A Missouri man sentenced last week in what prosecutors called a “Field of Schemes” — racking up over $142 million in sales for passing off grains as organic when most were not — died by suicide Monday, according to a Missouri coroner.
Randy Constant, 61, died in his garage from carbon monoxide poisoning about 5:20 p.m. Monday at his home in Chillicothe, Mo., Livingston County coroner Scott Lindley said Tuesday. His death was ruled a suicide, Lindley said.
Constant, who wasn’t in federal custody, was allowed to self-report to a designated prison when notified by the U.S. Marshal’s Service to start serving his 10-year sentence, according to U.S. District Judge C.J. Williams’ ruling.
Many times following “white collar,” non-violent convictions in federal court, defendants are given the choice to immediately start serving time, report to the U.S. Marshal’s Service at a time they designate or self-report to the prison where they will serve.
The U.S. Attorney’s Office didn’t ask for Constant to remain in custody pending his prison designation.
His wife, Pam Constant, in a statement Tuesday, said, “We are still in shock and disbelief over yesterday’s events, when my husband took his own life. As many people know, just days ago a judge sentenced him to 10 years in prison for his part in selling large amounts of organic grain that were not wholly organic. I know Randy was deeply ashamed of his conduct.”
She asked that news media and others respect their privacy “as we grieve for a man who we will remember as a wonderful father, community leader, tireless volunteer and my beloved husband of 39 years.”
Constant pleaded guilty last December to one count of wire fraud. He admitted the scheme involved about $142.4 million in grain sales, the vast majority of which were fraudulent.
Constant also admitted he misled customers into thinking they were buying certified organic grain when the grain he was selling from 2010 to 2017 was not organic, according to court documents. He told customers the grain was from certified organic fields in Nebraska and Missouri, but they were not.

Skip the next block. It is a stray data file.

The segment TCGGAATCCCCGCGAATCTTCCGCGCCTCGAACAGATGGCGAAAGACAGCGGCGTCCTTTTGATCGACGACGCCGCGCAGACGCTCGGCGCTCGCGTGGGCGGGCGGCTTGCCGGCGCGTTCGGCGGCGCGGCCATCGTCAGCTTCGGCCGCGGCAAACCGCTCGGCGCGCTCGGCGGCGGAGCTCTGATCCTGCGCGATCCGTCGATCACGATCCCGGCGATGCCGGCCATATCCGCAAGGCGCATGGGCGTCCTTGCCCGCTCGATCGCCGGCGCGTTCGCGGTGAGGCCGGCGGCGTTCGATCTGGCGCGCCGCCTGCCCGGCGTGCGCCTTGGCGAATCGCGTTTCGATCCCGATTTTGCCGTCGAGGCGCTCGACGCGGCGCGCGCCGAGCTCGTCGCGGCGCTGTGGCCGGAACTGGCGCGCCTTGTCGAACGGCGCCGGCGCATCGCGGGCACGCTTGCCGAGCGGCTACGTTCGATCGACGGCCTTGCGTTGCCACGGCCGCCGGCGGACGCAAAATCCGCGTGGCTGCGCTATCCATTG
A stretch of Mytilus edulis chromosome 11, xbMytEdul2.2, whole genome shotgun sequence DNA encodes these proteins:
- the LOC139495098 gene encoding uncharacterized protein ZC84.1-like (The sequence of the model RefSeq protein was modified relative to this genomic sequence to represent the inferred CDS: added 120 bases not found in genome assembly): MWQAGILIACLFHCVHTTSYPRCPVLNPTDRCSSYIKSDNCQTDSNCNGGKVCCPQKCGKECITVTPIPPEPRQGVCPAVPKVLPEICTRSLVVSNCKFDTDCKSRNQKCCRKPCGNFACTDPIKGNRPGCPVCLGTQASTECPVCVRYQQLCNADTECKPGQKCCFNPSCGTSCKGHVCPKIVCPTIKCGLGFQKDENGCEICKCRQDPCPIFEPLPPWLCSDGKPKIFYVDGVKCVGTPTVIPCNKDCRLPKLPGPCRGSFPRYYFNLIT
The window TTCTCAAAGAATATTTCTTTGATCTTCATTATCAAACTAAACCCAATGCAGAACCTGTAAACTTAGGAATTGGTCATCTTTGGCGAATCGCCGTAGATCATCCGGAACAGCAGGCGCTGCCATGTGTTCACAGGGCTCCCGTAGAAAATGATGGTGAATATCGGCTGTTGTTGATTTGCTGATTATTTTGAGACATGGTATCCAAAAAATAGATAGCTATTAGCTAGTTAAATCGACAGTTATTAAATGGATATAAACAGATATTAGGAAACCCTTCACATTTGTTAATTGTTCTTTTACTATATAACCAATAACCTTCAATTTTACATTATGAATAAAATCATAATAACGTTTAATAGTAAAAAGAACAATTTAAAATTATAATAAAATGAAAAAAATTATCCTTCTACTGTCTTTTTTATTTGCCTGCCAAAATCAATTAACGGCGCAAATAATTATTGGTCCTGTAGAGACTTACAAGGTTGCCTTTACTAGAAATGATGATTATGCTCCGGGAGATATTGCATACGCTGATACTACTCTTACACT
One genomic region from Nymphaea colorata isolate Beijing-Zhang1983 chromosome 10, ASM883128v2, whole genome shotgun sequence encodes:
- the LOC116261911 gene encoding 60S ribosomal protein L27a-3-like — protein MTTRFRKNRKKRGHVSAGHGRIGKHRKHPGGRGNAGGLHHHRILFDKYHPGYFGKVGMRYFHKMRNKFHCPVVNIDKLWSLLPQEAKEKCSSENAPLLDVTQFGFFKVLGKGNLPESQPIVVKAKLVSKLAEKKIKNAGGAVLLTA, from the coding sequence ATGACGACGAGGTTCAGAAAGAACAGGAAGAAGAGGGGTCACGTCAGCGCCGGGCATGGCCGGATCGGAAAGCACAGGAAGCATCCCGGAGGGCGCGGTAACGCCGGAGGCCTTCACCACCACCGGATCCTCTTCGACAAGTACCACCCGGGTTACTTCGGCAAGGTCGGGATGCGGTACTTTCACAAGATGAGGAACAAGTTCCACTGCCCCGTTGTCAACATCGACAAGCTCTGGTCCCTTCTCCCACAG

Federal prosecutors said he made many of the sales through a brokerage called Jericho Solutions, which he owned in Ossian in Winneshiek County.
As part of the plea, Constant agreed to forfeit $128.2 million in proceeds from the scheme.
Overall, from 2010 to 2017, Constant sold over 11 million bushels of grain, over 90 percent of which were falsely marketed as organic.
Constant’s scheme also affected the organic meat market, according to evidence at sentencing. His grain was mostly used as animal feed, primarily for chickens and cattle. That livestock then was sold as organic meat or products. Constant’s fraud caused thousands of consumers across the country to pay premium prices for what they thought was organic.
Prosecutors said while organic customers were being deceived, Constant was spending money on escorts and gambling.
Between 2010 and 2017, Constant went to Las Vegas more than 20 times, paying for flights, hotels, gambling and escorts.
He had sexual relationships with three women who lived in Las Vegas, and over the course of the fraud paid two of them over $225,000 to do work for his companies. But the women did “very little of value” for Constant’s companies, according to prosecutors.
Constant’s banking records also show over $360,000 in additional Las Vegas-related expenses during the scheme. About $110,000 of that was charged to a bank account Constant shared with one of the women and included payments for a vehicle, insurance, foreign travel and breast augmentation surgery.
Constant was also ordered, during sentencing to pay $205,604 in restitution to the U.S. Department of Agriculture, according to court documents.
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